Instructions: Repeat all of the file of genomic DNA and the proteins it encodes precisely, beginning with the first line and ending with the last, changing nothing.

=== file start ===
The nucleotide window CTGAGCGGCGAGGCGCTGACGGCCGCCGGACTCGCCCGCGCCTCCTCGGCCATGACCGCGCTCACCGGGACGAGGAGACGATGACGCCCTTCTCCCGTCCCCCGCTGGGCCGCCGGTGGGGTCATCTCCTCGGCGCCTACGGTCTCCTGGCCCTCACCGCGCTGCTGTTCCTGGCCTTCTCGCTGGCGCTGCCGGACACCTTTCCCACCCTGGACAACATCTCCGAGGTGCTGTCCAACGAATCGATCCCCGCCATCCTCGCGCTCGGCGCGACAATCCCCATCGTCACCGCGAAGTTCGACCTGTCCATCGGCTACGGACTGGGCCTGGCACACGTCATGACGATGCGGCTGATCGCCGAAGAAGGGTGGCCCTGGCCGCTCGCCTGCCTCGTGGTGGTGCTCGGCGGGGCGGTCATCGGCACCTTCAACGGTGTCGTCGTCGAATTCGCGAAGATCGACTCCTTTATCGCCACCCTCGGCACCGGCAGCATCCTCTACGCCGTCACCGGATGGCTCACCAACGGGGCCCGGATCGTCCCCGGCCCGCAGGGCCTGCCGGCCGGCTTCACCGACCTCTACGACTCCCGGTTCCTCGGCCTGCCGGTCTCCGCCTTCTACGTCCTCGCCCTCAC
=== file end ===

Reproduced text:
The nucleotide window CTGAGCGGCGAGGCGCTGACGGCCGCCGGACTCGCCCGCGCCTCCTCGGCCATGACCGCGCTCACCGGGACGAGGAGACGATGACGCCCTTCTCCCGTCCCCCGCTGGGCCGCCGGTGGGGTCATCTCCTCGGCGCCTACGGTCTCCTGGCCCTCACCGCGCTGCTGTTCCTGGCCTTCTCGCTGGCGCTGCCGGACACCTTTCCCACCCTGGACAACATCTCCGAGGTGCTGTCCAACGAATCGATCCCCGCCATCCTCGCGCTCGGCGCGACAATCCCCATCGTCACCGCGAAGTTCGACCTGTCCATCGGCTACGGACTGGGCCTGGCACACGTCATGACGATGCGGCTGATCGCCGAAGAAGGGTGGCCCTGGCCGCTCGCCTGCCTCGTGGTGGTGCTCGGCGGGGCGGTCATCGGCACCTTCAACGGTGTCGTCGTCGAATTCGCGAAGATCGACTCCTTTATCGCCACCCTCGGCACCGGCAGCATCCTCTACGCCGTCACCGGATGGCTCACCAACGGGGCCCGGATCGTCCCCGGCCCGCAGGGCCTGCCGGCCGGCTTCACCGACCTCTACGACTCCCGGTTCCTCGGCCTGCCGGTCTCCGCCTTCTACGTCCTCGCCCTCAC